The purpose of this paper is to test the hypothesis that perceived collective efficacy would mediate the effects of self‐efficacy on individual task performance.
An assessment center design with 147 participants in 49 three‐person groups was used.
It is found that for individuals working on an assigned group goal, perception of the group's collective efficacy, rather than self‐efficacy, has a direct influence on task performance.
Future researchers should examine the extent to which cognitive intelligence influences collective efficacy effects.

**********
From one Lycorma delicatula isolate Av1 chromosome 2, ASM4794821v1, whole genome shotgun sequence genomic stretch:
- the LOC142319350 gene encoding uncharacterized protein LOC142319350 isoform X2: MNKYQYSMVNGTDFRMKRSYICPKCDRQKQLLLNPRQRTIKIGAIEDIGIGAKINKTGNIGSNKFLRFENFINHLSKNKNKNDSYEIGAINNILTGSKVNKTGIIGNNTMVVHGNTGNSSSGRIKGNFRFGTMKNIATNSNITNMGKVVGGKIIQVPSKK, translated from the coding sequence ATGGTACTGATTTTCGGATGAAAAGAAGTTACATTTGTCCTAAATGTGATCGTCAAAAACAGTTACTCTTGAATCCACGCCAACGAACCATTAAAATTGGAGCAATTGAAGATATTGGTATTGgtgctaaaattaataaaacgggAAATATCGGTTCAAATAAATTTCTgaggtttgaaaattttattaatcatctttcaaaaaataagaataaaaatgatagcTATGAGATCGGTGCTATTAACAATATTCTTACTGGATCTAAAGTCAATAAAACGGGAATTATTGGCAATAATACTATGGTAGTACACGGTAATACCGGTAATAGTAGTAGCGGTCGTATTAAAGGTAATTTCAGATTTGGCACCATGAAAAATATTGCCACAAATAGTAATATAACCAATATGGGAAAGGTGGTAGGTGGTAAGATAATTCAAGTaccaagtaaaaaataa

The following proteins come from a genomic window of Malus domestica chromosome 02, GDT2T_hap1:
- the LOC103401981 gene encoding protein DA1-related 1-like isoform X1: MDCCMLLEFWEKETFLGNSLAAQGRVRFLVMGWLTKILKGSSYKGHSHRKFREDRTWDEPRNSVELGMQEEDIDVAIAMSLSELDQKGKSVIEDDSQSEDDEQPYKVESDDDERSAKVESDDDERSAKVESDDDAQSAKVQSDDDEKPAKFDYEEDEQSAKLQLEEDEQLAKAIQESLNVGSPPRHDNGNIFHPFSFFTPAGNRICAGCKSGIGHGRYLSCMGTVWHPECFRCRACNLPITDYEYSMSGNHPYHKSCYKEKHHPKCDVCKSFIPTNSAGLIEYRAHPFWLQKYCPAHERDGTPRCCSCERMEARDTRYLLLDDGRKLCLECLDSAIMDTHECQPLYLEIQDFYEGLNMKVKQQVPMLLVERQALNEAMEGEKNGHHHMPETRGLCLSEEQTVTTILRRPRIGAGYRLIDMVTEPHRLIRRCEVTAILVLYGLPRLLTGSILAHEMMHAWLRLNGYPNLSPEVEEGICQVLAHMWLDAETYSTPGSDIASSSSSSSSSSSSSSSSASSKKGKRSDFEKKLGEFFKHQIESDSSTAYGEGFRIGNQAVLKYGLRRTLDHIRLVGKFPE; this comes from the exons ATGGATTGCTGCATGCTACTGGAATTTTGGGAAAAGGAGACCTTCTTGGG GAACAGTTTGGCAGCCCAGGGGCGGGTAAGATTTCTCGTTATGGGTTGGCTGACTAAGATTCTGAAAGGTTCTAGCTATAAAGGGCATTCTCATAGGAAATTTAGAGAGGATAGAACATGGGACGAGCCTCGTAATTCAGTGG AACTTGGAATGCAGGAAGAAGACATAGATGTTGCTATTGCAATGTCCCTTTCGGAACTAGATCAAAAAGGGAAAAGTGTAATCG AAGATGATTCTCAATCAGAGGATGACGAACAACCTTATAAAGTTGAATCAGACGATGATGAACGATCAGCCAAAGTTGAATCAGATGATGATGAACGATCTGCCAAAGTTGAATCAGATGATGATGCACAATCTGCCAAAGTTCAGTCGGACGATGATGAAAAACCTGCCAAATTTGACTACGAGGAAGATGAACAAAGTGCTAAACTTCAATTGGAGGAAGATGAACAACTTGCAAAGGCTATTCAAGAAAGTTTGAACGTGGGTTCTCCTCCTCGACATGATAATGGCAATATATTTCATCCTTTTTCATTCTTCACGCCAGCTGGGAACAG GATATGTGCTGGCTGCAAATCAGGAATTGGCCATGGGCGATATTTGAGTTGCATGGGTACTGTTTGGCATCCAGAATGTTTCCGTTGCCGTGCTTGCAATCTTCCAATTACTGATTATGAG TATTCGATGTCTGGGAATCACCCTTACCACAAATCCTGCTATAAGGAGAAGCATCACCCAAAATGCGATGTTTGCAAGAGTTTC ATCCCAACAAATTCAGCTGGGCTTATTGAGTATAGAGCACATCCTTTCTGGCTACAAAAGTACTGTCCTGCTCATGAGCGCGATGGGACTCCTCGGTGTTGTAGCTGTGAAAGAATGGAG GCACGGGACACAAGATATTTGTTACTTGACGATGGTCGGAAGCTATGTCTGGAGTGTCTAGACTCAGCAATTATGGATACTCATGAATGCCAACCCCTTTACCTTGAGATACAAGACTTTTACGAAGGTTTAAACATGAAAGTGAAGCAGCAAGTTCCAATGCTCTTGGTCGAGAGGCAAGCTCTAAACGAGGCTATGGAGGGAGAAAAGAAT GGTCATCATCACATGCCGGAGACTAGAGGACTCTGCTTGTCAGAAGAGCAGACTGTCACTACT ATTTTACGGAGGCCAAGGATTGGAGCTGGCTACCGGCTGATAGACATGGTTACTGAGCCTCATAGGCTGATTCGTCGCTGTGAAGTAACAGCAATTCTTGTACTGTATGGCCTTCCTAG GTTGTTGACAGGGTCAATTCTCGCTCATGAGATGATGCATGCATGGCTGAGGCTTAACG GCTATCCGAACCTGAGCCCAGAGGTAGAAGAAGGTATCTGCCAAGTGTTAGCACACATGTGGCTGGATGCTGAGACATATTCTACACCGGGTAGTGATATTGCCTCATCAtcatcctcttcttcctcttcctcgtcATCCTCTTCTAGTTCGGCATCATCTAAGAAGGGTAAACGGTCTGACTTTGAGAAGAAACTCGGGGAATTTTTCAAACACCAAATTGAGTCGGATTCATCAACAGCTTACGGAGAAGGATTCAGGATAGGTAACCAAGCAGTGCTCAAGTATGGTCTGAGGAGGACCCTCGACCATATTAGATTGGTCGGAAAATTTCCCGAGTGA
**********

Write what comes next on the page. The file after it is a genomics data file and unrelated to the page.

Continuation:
The research suggests that perceptions of collective efficacy and team support may influence early career developmental task performance.
This paper found that collective efficacy might be more important than individual efficacy in predicting individual task performance in some circumstances.
Kellett, J.B., Humphrey, R.H. and Sleeth, R.G. (2009), "Career development, collective efficacy, and individual task performance", Career Development International, Vol. 14 No. 6, pp. 534-546. https://doi.org/10.1108/13620430910997286
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